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Date: Wed, 29 May 1996 01:25:49 GMT
Sender: Activists Mailing List <ACTIV-L@MIZZOU1.MISSOURI.EDU>
Subject: East Asia Proves World Bank Theory Wrong

/** econ.saps: 219.0 **/
** Topic: East Asia Proves WB Theory Wrong **
** Written 12:10 PM May 27, 1996 by margross in cdp:econ.saps **
From: Ross Hammond <margross@igc.apc.org>

/* Written 8:25 PM May 22, 1996 by twn in igc:twn.features */
/* ---------- "East Asia Proves WB Theory Wrong" ---------- */

East Asia proves World Bank theory wrong

By Chakravarthi Raghavan, Third World Network Features,
22 May 1996

Contrary to the World Bank argument that rapid liberalisation of developing country economies is essential for fast growth, the East Asian economies' success is due to their measured pace of trade liberalisation.

Midrand, South Africa: Economies that have been 'fast integrators' into the world economy have grown faster and have benefited more from the globalisation process which is underpinned by liberalisation of economies (liberalising trade and foreign direct investment, or FDI), technological advances that facilitate transport and communication networks.

This is the theme, and the thrust of the policy advice to developing countries from the World Bank in its publication Global Economic Prospects and the Developing Countries which was released here at a press conference by Mr Masood Ahmad, Director of the International Economic Department of the World Bank, who is credited in the report as having provided the general direction for the Bank staff in preparing the report.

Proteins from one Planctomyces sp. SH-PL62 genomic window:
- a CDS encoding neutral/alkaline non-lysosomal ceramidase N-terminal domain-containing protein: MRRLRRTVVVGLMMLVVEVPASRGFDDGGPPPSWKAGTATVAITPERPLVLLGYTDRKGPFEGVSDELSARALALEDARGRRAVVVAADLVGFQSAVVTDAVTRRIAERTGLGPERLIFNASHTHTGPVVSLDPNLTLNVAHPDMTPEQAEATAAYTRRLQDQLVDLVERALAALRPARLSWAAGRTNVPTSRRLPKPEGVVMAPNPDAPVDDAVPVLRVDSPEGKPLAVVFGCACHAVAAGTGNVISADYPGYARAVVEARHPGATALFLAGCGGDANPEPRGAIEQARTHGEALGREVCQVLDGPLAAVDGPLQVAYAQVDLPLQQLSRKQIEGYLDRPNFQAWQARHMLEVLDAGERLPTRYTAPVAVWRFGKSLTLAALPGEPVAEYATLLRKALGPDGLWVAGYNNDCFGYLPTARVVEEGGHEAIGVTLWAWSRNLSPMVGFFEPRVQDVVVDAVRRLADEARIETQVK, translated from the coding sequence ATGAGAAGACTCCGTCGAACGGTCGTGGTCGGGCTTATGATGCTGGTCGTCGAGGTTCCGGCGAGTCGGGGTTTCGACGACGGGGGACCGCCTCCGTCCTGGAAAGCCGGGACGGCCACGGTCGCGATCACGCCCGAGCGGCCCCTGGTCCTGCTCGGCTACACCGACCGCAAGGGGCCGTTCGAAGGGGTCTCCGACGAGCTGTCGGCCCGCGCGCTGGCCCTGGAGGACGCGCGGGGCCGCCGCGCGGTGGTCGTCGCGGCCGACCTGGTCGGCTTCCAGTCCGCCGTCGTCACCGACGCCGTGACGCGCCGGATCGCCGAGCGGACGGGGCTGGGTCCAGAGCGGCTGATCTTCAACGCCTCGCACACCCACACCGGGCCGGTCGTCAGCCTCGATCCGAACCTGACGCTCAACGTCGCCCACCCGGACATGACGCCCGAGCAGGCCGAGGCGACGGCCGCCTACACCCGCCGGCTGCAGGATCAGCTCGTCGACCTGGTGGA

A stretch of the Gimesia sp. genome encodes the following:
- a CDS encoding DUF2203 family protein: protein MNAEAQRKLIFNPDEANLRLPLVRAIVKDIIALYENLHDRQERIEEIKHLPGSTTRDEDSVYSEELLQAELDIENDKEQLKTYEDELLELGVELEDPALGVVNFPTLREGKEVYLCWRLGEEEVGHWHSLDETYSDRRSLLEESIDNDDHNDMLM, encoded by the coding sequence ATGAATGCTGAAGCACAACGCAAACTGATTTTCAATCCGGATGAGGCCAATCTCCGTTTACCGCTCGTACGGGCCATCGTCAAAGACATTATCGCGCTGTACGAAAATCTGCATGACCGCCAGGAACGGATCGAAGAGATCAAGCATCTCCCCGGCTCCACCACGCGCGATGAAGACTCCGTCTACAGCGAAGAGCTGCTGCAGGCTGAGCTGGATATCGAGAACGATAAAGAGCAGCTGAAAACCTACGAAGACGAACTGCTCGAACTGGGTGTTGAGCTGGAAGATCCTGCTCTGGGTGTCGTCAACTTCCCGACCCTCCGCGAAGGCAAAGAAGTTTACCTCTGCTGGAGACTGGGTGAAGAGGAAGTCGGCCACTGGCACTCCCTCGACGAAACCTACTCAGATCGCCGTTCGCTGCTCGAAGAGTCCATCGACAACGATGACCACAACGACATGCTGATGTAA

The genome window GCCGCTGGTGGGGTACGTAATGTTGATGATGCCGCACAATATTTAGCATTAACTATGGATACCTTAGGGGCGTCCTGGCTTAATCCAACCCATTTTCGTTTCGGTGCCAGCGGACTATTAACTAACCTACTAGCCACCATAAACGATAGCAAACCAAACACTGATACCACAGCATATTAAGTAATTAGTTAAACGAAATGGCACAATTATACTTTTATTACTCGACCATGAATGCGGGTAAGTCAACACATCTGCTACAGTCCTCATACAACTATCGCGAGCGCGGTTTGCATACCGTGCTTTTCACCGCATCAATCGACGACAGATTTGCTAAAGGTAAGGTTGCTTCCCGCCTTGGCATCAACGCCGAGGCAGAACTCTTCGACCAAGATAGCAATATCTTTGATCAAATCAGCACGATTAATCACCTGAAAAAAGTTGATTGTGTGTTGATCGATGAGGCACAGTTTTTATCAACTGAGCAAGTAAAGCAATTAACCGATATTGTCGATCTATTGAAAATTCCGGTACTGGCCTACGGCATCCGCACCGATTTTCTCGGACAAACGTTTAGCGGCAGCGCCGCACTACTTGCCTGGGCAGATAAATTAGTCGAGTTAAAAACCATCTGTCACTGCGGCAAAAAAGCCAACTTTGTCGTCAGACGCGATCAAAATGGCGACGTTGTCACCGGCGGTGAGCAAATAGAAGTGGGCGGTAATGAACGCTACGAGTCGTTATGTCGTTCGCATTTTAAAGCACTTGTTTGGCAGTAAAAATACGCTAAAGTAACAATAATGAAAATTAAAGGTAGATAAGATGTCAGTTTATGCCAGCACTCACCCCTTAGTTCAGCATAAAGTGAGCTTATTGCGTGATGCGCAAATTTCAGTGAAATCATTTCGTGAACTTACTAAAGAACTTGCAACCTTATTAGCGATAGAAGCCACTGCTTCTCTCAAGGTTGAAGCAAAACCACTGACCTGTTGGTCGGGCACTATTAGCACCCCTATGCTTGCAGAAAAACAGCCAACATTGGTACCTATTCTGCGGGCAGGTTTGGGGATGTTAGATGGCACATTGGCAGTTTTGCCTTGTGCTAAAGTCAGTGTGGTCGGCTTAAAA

The Global Economic Prospects 1996, sixth in a series of annual reports by the Bank, provides the Bank staff's annual assessment of global economic prospects as they affect developing countries and analyses the links between developing countries and the world economy, particularly in the areas of trade, FDI and other capital flows and commodity markets, according to the Bank's chief economist, Mr Michael Bruno.

The report purports to show that the faster countries 'integrate' into the world economy(as in the case of the East Asian economies) through liberalisation of trade and FDI, the faster they grow, with per capita incomes of their peoples increasing rapidly. Conversely, it claims, the slower integrators are also growing slowly.

The integration pace and proportion is sought to be judged through indicators about trade to gross domestic product(GDP) and FDI to GDP, and credit ratings in international markets.

The Bank's argument, by confusing effects and causes, that faster integration in East Asia (both first-and second-tier NICs and China) produced faster growth, is like arguing that spotted owls in North America produce the forests in which they live.

The report has been unable to establish any causal link between trade and FDI liberalisation and 'openness' of the economy to the world markets and growth, but suggests such a link through a purported correlation of statistical data.

Correlation through statistical data is a tricky enough exercise, and can be quite misleading for the unwary. Interpretations of this correlation are even more tricky.

Even if one assumes the statistical data and correlation cited by the Bank's report to be accurate and reliable, in terms of indicators chosen, does it mean that faster integrators grow fast or does it mean those who grow fast tend to integrate faster in the world eonomy?

One could as easily argue that increasing the number of spotted owls increases the rate of growth of its habitat, the forests.

But even this correlation or attempt at correlation seems to break down when one examines the facts cited in terms of trade liberalisation (judged by the average unweighted tariff rates, over the period 1985- 93, and the FDI/GDP ratios over 1981-93).

To show that East Asia liberalised over the decade faster, the report engages in some statistical jugglery. It excludes China from the East Asia grouping and the tariff rates, but includes China in the East Asia category for the FDI/GDP ratios.

No explanation was forthcoming from Mr Ahmad when this discrepancy was pointed out at the UNCTAD-World Bank colloquium held as a side event at UNCTAD-9.